Hey Mr. Green, What's Better: A Vegetable Garden or Trees?
I live on a very wooded 12 acres in northern Minnesota and want to create a vegetable garden. However, I have about 20 seedlings that I'd need to remove to be able to prepare the ground. Is a vegetable garden worth the impact of removing a few trees?
—Shannon in Laporte, Minnesota
You probably wonder if surrendering these baby trees to a garden would reduce your acreage's ability to absorb carbon dioxide. If you’re a diligent gardener, I seriously doubt that uprooting the trees will do any harm. Besides, even lousy gardeners are infinitely less dangerous than the real culprits: fossil-fuel corporations, industrial plutocrats, and their political accomplices who chill in their office towers while the planet roasts. And of course, any home garden will drastically reduce the "food miles" and fuel burned to transport food.
Even something as modest as a 50-by-50-foot tomato patch might offset the trees' loss, though I hasten to add this is by no means an endorsement of wanton logging. To figure out why, I created a model assuming just a crop of tomatoes. Next, using your state tree, the red pine, as our standard, by applying Department of Energy calculations for arborial ability to absorb CO2, I found that 20 red pines typically sequester about 3,000 pounds of CO2 in 10 years. (If you’re less Minnesota-centric and plant a slower-growing conifer instead, you might only sequester two-thirds as much.)
Next, supposing that you and yours consume a lot of tomatoes, but they come from 2,000 miles away, I calculated the amount of CO2 that'd be emitted hauling tomatoes that far each year. A semi truck getting its typical 6 mpg and pulling a 60,000-pound load 2,000 miles would use 333 gallons of diesel fuel. Burning diesel emits about 22.4 pounds of CO2 per gallon, so each pound of tomatoes creates around .124 pounds of CO2 for shipping.
Which means you’d have to grow 2,400 pounds of tomatoes per year to equal the trees’ absorption of CO2 over a 10-year period. Agronomists say that in the Upper Midwest, you can reasonably expect a tomato yield of one pound per square foot (though three times that much may be possible, depending on the variety of tomato, cultivation techniques, and so on), so you could achieve parity with the trees in the aforementioned 50-by-50-foot patch.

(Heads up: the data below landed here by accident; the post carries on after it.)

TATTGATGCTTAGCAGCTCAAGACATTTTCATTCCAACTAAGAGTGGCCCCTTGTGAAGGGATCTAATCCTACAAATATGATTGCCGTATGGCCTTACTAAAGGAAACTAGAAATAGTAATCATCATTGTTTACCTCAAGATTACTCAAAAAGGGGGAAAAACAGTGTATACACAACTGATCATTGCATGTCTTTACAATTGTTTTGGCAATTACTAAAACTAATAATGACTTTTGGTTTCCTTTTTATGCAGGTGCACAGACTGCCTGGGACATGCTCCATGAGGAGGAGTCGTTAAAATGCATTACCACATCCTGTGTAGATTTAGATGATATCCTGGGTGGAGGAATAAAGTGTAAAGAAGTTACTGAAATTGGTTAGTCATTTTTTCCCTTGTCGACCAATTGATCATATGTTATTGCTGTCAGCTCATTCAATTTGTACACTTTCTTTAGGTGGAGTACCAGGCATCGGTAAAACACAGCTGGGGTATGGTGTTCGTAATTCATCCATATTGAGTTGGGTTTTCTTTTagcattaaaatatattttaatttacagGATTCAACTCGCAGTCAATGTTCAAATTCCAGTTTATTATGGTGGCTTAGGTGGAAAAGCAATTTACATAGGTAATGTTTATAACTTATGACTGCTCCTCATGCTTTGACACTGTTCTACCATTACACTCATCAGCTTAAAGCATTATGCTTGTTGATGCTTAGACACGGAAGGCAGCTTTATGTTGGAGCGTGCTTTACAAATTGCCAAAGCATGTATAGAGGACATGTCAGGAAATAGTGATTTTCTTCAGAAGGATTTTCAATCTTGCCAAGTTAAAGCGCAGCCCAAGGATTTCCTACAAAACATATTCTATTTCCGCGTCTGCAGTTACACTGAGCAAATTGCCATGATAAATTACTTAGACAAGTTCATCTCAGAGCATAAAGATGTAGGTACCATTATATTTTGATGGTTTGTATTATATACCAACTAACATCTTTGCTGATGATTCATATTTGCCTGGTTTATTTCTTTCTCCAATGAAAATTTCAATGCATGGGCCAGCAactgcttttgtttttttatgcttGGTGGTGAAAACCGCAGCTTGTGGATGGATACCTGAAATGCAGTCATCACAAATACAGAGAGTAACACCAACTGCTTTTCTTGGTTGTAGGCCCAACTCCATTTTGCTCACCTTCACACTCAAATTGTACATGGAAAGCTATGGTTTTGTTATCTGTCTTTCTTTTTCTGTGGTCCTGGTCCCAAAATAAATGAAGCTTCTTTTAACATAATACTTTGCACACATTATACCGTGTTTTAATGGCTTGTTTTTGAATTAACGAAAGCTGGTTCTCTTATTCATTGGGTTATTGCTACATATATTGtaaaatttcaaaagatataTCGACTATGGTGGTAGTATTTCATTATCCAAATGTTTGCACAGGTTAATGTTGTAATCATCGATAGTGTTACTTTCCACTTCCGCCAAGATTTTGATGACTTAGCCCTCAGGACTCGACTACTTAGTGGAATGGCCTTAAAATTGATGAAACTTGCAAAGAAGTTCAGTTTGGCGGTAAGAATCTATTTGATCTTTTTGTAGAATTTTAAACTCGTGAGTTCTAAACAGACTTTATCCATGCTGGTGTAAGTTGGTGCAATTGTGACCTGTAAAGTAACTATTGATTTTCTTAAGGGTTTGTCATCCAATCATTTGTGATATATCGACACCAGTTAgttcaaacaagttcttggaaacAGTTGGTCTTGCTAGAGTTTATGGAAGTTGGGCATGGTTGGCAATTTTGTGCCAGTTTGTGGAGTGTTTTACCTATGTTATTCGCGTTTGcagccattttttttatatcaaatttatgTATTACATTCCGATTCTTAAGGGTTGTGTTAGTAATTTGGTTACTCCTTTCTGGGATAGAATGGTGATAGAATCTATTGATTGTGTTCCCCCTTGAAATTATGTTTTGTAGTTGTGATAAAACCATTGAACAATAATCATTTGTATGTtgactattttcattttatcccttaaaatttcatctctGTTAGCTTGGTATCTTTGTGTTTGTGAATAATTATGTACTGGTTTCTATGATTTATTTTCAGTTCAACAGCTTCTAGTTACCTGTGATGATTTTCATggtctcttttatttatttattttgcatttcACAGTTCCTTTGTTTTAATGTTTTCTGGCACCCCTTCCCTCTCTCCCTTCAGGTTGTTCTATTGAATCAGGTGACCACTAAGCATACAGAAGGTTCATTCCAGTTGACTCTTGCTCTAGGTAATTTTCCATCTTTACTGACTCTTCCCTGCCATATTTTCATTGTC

Also, crops themselves can sequester carbon, which favors the garden. On the other hand, if the trees have a lower mortality rate than anticipated, or they shade your house in summer and block wind in winter, or you raise more or fewer tomatoes, or entirely different crops, say, zucchinis, cabbage, or corn, the equation changes. If you get tomatoes from closer to home, the numbers could differ substantially, provided the transportation is as efficient as a semi (which it often is not, which is why I’m not a knee-jerk locavore). Other variables include agricultural inputs like fuel, fertilizer, pesticides, and irrigation. We could even factor in the calories you consume while weeding, or the emissions from your compost heap.
I could’ve calculated beyond the 10-year range, but given the baffling outcome of the recent climate conference in Durban, South Africa, longer-term projections depend so much on such a huge variety of future policies and actions that I can't project all that far into the future. Moreover, the precise local results of climate change aren’t always predictable. You might be able to grow five times as many tomatoes if it heats up real fast; on the other hand, increasingly turbulent weather could blow you and your tomatoes into the nearest lake, provided it isn’t either dried up or flooding your land.
The overarching moral is that carbon sequestration in your garden, or anywhere, with all the tradeoffs involved, is a topic fraught with gazillions of variables. We’re talking biology here in all its multifaceted mystery, not some carbon-gobbling machine fabricated at a Boeing or GE facility. Yet another reason why environmentalists should continue to demand drastic action to slow climate disruption. In other words, heed Voltaire's famous words: "Tend your garden." But also tend what politicians say and do.
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